Jon’s pivot provided him with the opportunity to keep some of his customers — the ones that were already somewhat technical — and find new customers that he understood better. If you have a chance to relate better with your customers, like Jon did when he — as a developer — built a tool for other developers, you should go for it. If your pivot can better help people serve the needs of many others, then it’s a win-win situation. In Jon’s case, it made building the product even more fun, as it was closer to his developer preferences. A win-win-win situation, even. Unsurprisingly, the number of paid customers picked up significantly for Jon after he pivoted Bannerbear to an API.

There is another huge opportunity when pivoting in public. There is the potential benefit of getting insights and feedback much earlier than if you would pivot behind closed doors. You can get feedback on the potential direction of the business the moment you start talking about it. You can get feedback on what you should be changing first before you change it. You don’t even have to run an experiment: you can talk it through with your community with your audience.

So the feedback cycle, in general, is much tighter. It allows you to iterate quicker. This is probably quite necessary because if you pivot and lose the existing customers you need to sustain the business, then every day counts. Needing tighter feedback cycles is particularly true if you don’t even have enough customers to sustain the business you’re pivoting away from.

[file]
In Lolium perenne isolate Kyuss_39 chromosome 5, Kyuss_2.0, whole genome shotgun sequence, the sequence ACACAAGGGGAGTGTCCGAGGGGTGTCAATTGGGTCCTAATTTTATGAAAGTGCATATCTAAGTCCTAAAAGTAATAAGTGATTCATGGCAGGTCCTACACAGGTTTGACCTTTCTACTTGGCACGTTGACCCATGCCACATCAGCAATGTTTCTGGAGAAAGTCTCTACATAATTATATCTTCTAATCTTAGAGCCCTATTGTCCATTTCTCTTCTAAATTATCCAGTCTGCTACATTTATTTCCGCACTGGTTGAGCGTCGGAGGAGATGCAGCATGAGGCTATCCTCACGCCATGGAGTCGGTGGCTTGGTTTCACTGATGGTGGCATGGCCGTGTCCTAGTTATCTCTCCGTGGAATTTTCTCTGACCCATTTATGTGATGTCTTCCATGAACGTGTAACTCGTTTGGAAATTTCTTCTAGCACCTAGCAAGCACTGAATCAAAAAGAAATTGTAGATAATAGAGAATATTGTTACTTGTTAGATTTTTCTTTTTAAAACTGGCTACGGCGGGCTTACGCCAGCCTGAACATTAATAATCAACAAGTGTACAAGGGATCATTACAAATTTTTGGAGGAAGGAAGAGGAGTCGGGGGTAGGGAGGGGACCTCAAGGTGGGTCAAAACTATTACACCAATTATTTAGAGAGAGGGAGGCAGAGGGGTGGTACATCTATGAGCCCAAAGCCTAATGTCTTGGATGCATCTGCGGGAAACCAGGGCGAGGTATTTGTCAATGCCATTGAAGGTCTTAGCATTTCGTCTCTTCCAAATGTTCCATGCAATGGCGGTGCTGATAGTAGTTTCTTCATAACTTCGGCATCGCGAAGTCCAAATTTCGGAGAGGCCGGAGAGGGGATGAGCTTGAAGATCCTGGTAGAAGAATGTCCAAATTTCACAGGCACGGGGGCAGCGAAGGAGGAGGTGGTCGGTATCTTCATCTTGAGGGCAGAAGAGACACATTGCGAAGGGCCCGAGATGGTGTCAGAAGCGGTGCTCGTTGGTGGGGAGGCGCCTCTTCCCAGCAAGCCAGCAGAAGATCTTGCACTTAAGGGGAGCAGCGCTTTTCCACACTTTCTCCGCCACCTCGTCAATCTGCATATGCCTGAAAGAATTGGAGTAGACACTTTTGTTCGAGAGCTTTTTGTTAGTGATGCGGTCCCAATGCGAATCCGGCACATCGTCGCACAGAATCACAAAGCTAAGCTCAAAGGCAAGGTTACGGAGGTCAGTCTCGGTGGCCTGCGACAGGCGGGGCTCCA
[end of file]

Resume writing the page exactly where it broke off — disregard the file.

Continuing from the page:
Getting more feedback about whether your intention to pivot is worth it and what steps you should take is extremely valuable feedback that you can gather from the community.

You can also conduct customer exploration by pivoting in public. Suppose you are currently embedded in your customers’ community, and they already know that you’re trying to help them solve their problems. In that case, pivoting into another problem-solution space that is maybe even more worthy of being solved allows you to understand what needs to be done quickly and very thoroughly.

You can do that with your community and your audience by involving people. Make sure to not just talk about what you’re doing but instead talk to them about how you can help them. There will be a very interesting feedback cycle that will help you change the direction of your business in a validated fashion.

So there we have it: pivoting in public can be an incredible learning experience for a founder, but you have to do it in front of the right people. If a public course change would scare away your customers or cause you financial distress, it might not be the best course of action. But if you can leverage your audience to quickly shift your product towards an even better product-founder-market fit, then it certainly will be a public performance to behold.